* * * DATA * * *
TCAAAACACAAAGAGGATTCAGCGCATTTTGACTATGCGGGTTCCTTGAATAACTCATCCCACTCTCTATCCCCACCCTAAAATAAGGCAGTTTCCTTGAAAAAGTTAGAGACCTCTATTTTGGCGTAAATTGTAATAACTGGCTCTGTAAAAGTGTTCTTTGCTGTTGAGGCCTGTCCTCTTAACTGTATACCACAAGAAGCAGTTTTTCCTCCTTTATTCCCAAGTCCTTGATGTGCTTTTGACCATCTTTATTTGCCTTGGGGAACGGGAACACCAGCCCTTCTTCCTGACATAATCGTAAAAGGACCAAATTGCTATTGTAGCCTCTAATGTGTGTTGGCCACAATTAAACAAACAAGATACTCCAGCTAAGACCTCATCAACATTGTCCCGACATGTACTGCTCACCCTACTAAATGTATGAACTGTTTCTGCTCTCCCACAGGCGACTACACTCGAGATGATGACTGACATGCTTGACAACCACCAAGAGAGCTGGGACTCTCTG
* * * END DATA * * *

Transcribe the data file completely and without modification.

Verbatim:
TCAAAACACAAAGAGGATTCAGCGCATTTTGACTATGCGGGTTCCTTGAATAACTCATCCCACTCTCTATCCCCACCCTAAAATAAGGCAGTTTCCTTGAAAAAGTTAGAGACCTCTATTTTGGCGTAAATTGTAATAACTGGCTCTGTAAAAGTGTTCTTTGCTGTTGAGGCCTGTCCTCTTAACTGTATACCACAAGAAGCAGTTTTTCCTCCTTTATTCCCAAGTCCTTGATGTGCTTTTGACCATCTTTATTTGCCTTGGGGAACGGGAACACCAGCCCTTCTTCCTGACATAATCGTAAAAGGACCAAATTGCTATTGTAGCCTCTAATGTGTGTTGGCCACAATTAAACAAACAAGATACTCCAGCTAAGACCTCATCAACATTGTCCCGACATGTACTGCTCACCCTACTAAATGTATGAACTGTTTCTGCTCTCCCACAGGCGACTACACTCGAGATGATGACTGACATGCTTGACAACCACCAAGAGAGCTGGGACTCTCTG